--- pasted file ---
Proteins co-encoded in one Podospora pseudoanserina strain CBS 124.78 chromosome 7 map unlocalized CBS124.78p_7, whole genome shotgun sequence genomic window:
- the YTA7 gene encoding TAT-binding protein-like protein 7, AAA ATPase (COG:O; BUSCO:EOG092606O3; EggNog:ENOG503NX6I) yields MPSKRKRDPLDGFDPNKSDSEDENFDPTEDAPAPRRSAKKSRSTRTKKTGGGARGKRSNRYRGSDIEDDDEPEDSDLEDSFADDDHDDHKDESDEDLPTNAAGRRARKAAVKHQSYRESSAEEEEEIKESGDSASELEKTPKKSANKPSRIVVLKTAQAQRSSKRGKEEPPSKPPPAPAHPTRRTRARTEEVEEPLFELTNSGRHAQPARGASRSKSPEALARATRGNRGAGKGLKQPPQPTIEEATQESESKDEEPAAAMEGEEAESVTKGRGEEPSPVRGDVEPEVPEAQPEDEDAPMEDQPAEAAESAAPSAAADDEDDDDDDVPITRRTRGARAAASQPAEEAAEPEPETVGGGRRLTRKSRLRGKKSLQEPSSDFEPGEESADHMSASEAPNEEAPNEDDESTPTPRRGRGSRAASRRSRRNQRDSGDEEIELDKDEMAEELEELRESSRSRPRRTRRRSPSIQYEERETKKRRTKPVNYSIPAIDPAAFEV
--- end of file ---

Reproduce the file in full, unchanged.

Proteins co-encoded in one Podospora pseudoanserina strain CBS 124.78 chromosome 7 map unlocalized CBS124.78p_7, whole genome shotgun sequence genomic window:
- the YTA7 gene encoding TAT-binding protein-like protein 7, AAA ATPase (COG:O; BUSCO:EOG092606O3; EggNog:ENOG503NX6I) yields MPSKRKRDPLDGFDPNKSDSEDENFDPTEDAPAPRRSAKKSRSTRTKKTGGGARGKRSNRYRGSDIEDDDEPEDSDLEDSFADDDHDDHKDESDEDLPTNAAGRRARKAAVKHQSYRESSAEEEEEIKESGDSASELEKTPKKSANKPSRIVVLKTAQAQRSSKRGKEEPPSKPPPAPAHPTRRTRARTEEVEEPLFELTNSGRHAQPARGASRSKSPEALARATRGNRGAGKGLKQPPQPTIEEATQESESKDEEPAAAMEGEEAESVTKGRGEEPSPVRGDVEPEVPEAQPEDEDAPMEDQPAEAAESAAPSAAADDEDDDDDDVPITRRTRGARAAASQPAEEAAEPEPETVGGGRRLTRKSRLRGKKSLQEPSSDFEPGEESADHMSASEAPNEEAPNEDDESTPTPRRGRGSRAASRRSRRNQRDSGDEEIELDKDEMAEELEELRESSRSRPRRTRRRSPSIQYEERETKKRRTKPVNYSIPAIDPAAFEV